What Is a Saxophone Concerto?

A saxophone concerto is a piece of music performed a group of musicians, usually an orchestra, in support of a solo saxophonist. A concerto is defined as a performance in which a single soloist musician is accompanied a group of supporting musicians. The type of instrument soloing with orchestral accompaniment is usually used to identify the type of concerto. The saxophone concerto is uncommon compared to other types of concertos, and it usually features the saxophone family’s higher-pitched instruments.

Many composers have written saxophone concertos, including Claude Debussy and Jacques Ibert. Despite the fact that most concertos feature a single featured soloist, usually a musical celebrity, some concertos can feature multiple soloists. If the saxophone is the dominant soloing instrument in a concerto with multiple soloing instruments, including a saxophone, the concerto is still a saxophone concerto.

The woodwind family of instruments includes the saxophone. A wooden part called a reed is attached to the mouthpiece of a saxophone and is responsible for the vibration that powers the instrument’s sound. The body of a saxophone is covered with keys that are pressed in combination to create the note patterns typical of the saxophone, which can be curved or straight depending on the type of saxophone. The saxophone’s keys are designed to make it an agile instrument in fast-moving musical parts and scales, particularly chromatic scales.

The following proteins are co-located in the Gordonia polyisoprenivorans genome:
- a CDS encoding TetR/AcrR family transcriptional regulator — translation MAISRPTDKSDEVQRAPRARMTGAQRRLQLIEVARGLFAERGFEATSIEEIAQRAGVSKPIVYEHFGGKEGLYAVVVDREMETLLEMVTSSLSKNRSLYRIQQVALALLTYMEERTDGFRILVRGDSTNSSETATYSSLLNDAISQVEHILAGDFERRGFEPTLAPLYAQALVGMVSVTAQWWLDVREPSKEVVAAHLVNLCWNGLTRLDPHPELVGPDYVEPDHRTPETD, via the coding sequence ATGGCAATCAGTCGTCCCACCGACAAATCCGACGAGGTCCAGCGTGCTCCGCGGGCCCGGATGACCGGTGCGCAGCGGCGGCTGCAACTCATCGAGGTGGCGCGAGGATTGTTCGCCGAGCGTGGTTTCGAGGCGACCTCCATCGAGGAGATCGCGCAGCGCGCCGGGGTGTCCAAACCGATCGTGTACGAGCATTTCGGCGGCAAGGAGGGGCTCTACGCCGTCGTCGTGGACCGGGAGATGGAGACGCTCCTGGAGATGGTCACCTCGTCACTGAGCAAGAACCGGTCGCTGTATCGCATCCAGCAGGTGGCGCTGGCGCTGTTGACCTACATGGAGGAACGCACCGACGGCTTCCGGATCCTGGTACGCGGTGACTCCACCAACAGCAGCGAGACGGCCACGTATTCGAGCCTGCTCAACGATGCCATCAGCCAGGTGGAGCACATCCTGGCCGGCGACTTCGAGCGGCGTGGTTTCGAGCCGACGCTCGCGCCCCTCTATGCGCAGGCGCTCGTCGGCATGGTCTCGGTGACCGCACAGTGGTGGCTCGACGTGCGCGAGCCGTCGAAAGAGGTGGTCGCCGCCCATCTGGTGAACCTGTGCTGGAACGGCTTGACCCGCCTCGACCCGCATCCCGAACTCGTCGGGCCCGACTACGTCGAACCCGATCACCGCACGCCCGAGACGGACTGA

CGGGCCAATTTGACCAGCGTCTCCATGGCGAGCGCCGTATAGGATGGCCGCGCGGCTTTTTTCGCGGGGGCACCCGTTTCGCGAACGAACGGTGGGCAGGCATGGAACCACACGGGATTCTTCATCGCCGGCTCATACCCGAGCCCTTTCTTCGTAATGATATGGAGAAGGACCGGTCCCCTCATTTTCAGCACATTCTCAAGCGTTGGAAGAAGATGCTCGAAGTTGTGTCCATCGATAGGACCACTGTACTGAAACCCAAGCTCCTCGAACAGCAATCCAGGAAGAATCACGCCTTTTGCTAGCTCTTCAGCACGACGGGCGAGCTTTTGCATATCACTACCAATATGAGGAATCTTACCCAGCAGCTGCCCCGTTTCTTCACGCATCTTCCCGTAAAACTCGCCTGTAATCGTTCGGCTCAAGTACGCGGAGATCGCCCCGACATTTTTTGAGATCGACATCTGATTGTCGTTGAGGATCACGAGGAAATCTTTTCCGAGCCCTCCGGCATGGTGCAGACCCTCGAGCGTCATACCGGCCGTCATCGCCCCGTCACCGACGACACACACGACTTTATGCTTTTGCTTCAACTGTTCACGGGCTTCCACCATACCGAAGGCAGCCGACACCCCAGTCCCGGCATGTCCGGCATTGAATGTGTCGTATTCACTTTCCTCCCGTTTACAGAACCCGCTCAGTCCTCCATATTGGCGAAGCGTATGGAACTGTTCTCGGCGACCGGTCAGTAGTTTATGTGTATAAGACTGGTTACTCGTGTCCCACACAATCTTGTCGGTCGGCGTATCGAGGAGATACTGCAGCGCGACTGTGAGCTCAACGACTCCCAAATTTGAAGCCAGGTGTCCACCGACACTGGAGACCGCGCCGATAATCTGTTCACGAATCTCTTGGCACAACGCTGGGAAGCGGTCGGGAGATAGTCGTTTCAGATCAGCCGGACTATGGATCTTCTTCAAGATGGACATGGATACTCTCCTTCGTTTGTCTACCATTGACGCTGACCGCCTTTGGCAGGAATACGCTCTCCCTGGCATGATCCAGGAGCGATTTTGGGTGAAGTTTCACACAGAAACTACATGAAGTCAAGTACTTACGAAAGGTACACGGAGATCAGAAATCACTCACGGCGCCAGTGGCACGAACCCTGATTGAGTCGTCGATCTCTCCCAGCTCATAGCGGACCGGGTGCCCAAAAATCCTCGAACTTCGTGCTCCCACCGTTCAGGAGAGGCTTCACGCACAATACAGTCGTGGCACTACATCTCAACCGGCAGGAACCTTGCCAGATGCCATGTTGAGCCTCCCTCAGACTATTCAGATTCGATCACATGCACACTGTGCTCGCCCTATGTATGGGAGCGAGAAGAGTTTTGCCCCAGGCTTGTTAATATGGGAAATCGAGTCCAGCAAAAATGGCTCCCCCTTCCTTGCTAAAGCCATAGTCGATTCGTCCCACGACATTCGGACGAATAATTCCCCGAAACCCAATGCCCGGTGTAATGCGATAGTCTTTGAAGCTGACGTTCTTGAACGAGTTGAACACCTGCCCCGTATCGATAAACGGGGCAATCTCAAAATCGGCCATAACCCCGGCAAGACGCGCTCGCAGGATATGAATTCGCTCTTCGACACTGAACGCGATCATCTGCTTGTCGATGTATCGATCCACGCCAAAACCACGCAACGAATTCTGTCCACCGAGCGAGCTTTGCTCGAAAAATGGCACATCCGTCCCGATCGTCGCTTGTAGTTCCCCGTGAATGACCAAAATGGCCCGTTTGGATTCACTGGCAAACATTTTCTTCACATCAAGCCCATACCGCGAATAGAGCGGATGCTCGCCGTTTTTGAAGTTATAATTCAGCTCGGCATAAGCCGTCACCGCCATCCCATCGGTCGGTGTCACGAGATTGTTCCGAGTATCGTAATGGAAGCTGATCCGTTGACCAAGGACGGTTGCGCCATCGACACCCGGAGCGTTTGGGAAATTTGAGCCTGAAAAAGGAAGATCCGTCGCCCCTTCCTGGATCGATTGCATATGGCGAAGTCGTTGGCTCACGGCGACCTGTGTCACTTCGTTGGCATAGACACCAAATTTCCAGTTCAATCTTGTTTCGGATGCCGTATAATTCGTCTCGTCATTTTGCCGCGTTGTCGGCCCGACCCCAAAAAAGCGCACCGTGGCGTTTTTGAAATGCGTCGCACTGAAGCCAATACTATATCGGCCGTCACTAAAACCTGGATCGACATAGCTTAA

Soprano saxophones, alto saxophones, and tenor saxophones are commonly used in the solo position in a saxophone concerto. Lower-range saxophones, such as the baritone and contrabass saxophones, are rarely heard in saxophone concerto solos because their low tones blend in with the rest of the orchestra rather than stand out. Saxophones are a relatively new type of instrument, having been invented around 1840 Adolphe Sax.

The clarinet, flute, and oboe are other woodwind instruments that frequently appear in concerto solos. Flat wooden reeds are used on saxophones and clarinets, but the oboe has a rounded reed that looks like a large, smooth toothpick. The flute does not have a reed, but it is called a woodwind because flutes were traditionally made of wood. The saxophone concerto is a far less common type of orchestral concerto than those featuring more popular orchestral instruments. Violins and pianos are the most common instruments heard in concertos.